Researchers working with rats have zeroed in on the brain circuitry mechanism whose disruption contributes to the impulsive behavior seen in users of cocaine as well as other psychostimulant drugs. The same circuitry has been implicated in such disorders as schizophrenia, depression, and post-traumatic stress disorder, wrote the researchers.
Yukiori Goto and Anthony A. Grace of the University of Pittsburgh described their findings in the July 21, 2005, issue of Neuron. In their studies, they sought to understand the effects of cocaine sensitization on the connections between two higher brain regions--the prefrontal cortex and the hippocampus--and the nucleus accumbens, which is the region in the limbic system involved in processing reward behavior. The prefrontal cortex is involved in processing information, and the hippocampus is involved in learning and memory.
The connections to the nucleus accumbens seem to be bidirectional, said the researchers, and the interactions with the prefrontal cortex and hippocampus could affect the "plasticity" of connections in the neurons of the nucleus accumbens. This means that disruptions to the normal connections could affect behavior.
The researchers' electrophysiological studies of the effects of cocaine on this circuitry demonstrated that the drug did disrupt this normal plasticity. They found that the cocaine induced abnormal enhancement of neuronal connections--a phenomenon called long-term potentiation (LTP).
The researchers also performed behavioral studies on the cocaine-sensitized rats, to explore the behavioral effects of this disruption. In these studies, they placed the rats in a plus-shaped maze. The rats were taught that in response to a visual cue they should turn left or right toward one arm or the other of the maze to obtain a piece of cereal.
Goto and Grace found that, while the cocaine-sensitized rats learned the correct response strategy faster than normal rats, they were significantly less able to change strategies when they were required to ignore the cue and always make a left or right turn to receive the reward.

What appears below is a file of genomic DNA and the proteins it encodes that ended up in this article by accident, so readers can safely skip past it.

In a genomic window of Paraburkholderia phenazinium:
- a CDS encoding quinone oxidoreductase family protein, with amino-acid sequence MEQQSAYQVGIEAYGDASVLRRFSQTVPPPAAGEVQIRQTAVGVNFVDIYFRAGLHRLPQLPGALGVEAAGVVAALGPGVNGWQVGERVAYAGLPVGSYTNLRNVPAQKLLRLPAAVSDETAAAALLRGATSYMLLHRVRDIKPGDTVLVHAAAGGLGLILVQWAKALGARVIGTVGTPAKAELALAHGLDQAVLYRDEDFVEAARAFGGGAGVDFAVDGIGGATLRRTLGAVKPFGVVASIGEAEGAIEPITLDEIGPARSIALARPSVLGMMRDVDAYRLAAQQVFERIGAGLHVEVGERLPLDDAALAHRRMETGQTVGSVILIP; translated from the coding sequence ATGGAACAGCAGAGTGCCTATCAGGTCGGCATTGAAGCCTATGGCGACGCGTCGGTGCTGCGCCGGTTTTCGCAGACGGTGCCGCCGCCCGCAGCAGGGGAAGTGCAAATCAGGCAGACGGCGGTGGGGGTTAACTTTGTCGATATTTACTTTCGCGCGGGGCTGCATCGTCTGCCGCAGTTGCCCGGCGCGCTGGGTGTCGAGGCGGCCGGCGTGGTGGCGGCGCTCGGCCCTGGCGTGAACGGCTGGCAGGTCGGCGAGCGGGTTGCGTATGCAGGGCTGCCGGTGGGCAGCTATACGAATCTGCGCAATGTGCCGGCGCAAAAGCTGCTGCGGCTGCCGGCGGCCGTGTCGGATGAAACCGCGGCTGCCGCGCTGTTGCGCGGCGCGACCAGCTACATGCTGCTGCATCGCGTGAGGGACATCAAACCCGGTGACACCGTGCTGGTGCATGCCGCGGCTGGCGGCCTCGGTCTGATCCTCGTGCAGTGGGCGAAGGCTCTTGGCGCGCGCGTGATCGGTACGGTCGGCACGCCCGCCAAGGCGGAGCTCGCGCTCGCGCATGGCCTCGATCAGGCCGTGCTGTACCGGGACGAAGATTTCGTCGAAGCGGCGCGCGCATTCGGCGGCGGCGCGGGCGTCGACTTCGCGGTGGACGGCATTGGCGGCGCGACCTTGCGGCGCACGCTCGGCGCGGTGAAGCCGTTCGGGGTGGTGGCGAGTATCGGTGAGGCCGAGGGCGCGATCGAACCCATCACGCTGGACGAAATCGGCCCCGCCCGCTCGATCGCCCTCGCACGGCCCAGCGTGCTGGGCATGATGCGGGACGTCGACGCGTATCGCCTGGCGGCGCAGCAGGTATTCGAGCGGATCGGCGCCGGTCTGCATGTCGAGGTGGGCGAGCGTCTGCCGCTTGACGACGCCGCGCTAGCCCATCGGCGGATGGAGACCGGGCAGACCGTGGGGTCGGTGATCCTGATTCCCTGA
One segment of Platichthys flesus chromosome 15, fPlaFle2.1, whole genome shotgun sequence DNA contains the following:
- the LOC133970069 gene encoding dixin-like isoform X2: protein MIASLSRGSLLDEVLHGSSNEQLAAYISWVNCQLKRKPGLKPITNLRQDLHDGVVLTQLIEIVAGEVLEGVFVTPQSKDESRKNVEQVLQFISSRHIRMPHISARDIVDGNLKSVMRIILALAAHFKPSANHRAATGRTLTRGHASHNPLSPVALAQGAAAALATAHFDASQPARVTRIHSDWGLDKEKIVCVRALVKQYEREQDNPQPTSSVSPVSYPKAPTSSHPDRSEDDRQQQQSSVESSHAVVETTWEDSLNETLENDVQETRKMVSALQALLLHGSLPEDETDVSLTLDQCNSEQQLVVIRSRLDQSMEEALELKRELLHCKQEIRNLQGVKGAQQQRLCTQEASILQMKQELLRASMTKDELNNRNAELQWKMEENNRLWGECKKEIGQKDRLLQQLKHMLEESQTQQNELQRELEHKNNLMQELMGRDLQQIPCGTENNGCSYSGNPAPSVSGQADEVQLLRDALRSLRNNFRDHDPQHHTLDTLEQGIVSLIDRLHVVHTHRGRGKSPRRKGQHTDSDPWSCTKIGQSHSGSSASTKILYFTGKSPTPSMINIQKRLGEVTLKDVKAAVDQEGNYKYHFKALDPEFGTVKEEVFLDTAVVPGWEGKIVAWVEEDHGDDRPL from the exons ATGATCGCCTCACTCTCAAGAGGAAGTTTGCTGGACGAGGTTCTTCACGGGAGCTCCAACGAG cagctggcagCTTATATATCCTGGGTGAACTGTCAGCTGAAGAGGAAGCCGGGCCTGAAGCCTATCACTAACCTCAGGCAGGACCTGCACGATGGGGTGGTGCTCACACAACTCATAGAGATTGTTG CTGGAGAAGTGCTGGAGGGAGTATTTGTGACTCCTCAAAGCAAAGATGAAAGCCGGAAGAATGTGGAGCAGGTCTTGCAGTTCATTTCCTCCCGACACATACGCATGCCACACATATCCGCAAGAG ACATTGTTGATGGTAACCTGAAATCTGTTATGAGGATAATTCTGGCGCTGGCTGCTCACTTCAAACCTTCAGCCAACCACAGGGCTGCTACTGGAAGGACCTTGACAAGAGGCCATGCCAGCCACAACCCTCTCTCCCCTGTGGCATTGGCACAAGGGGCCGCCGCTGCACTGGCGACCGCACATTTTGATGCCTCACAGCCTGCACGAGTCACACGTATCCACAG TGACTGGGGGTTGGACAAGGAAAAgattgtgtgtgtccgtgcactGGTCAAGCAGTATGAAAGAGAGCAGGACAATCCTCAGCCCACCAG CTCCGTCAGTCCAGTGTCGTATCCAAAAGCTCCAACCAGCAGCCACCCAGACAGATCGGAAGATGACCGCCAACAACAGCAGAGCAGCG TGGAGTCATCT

"Thus, although abnormally induced LTP by psychostimulants at limbic inputs might not interfere with learning a response strategy, it may reduce the capacity of these animals to consider alternate response strategies," concluded Goto and Grace. "In this way, the disruption of synaptic plasticity by cocaine sensitization may contribute to the affective- and context-inappropriate impulsive behaviors that are characteristic of drug addiction."
A drug that increases impulsive behavior in its users creates problems (e.g. crime, poorer relations with friends, neighbors, familiies) for the rest of us. Cocaine addicts have a harder time modifying some behavior or lesson already learned. One can imagine how that would cause them to get stuck in ruts of repetitive behavior that is destructive to themselves and to other people..
“It may explain why cocaine addicts are oriented towards pleasure rather than other goals, and have an impaired ability to make decisions. It could be why addicts go back to taking more of the drug and ex-addicts often become addicted again faster than those who have never taken it,” says Grace
Drugs that reduce cognitive competence increase the costs that users impose on the rest of us while at the same time the drugs make the users less productive. Users simultaneously increase the costs they impose while giving less in return. We need treatments that cure addictions. We also need better drugs that make us more adaptive, not less.
|Share |||Randall Parker, 2005 July 20 04:28 PM Brain Addiction|